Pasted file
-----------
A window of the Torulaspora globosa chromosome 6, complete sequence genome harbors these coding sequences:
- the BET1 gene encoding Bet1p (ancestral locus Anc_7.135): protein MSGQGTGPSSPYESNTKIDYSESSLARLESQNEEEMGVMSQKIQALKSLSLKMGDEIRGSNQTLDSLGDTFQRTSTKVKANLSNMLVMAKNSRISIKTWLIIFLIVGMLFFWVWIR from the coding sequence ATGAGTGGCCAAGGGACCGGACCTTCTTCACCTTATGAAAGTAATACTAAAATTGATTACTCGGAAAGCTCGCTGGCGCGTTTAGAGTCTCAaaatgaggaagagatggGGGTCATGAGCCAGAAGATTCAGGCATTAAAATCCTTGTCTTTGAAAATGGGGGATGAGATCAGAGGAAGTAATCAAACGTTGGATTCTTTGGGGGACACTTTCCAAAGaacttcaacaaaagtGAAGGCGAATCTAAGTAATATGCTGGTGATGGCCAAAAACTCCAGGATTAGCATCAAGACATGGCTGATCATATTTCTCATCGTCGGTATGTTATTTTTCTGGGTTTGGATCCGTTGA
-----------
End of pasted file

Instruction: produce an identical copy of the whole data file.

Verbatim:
A window of the Torulaspora globosa chromosome 6, complete sequence genome harbors these coding sequences:
- the BET1 gene encoding Bet1p (ancestral locus Anc_7.135): protein MSGQGTGPSSPYESNTKIDYSESSLARLESQNEEEMGVMSQKIQALKSLSLKMGDEIRGSNQTLDSLGDTFQRTSTKVKANLSNMLVMAKNSRISIKTWLIIFLIVGMLFFWVWIR from the coding sequence ATGAGTGGCCAAGGGACCGGACCTTCTTCACCTTATGAAAGTAATACTAAAATTGATTACTCGGAAAGCTCGCTGGCGCGTTTAGAGTCTCAaaatgaggaagagatggGGGTCATGAGCCAGAAGATTCAGGCATTAAAATCCTTGTCTTTGAAAATGGGGGATGAGATCAGAGGAAGTAATCAAACGTTGGATTCTTTGGGGGACACTTTCCAAAGaacttcaacaaaagtGAAGGCGAATCTAAGTAATATGCTGGTGATGGCCAAAAACTCCAGGATTAGCATCAAGACATGGCTGATCATATTTCTCATCGTCGGTATGTTATTTTTCTGGGTTTGGATCCGTTGA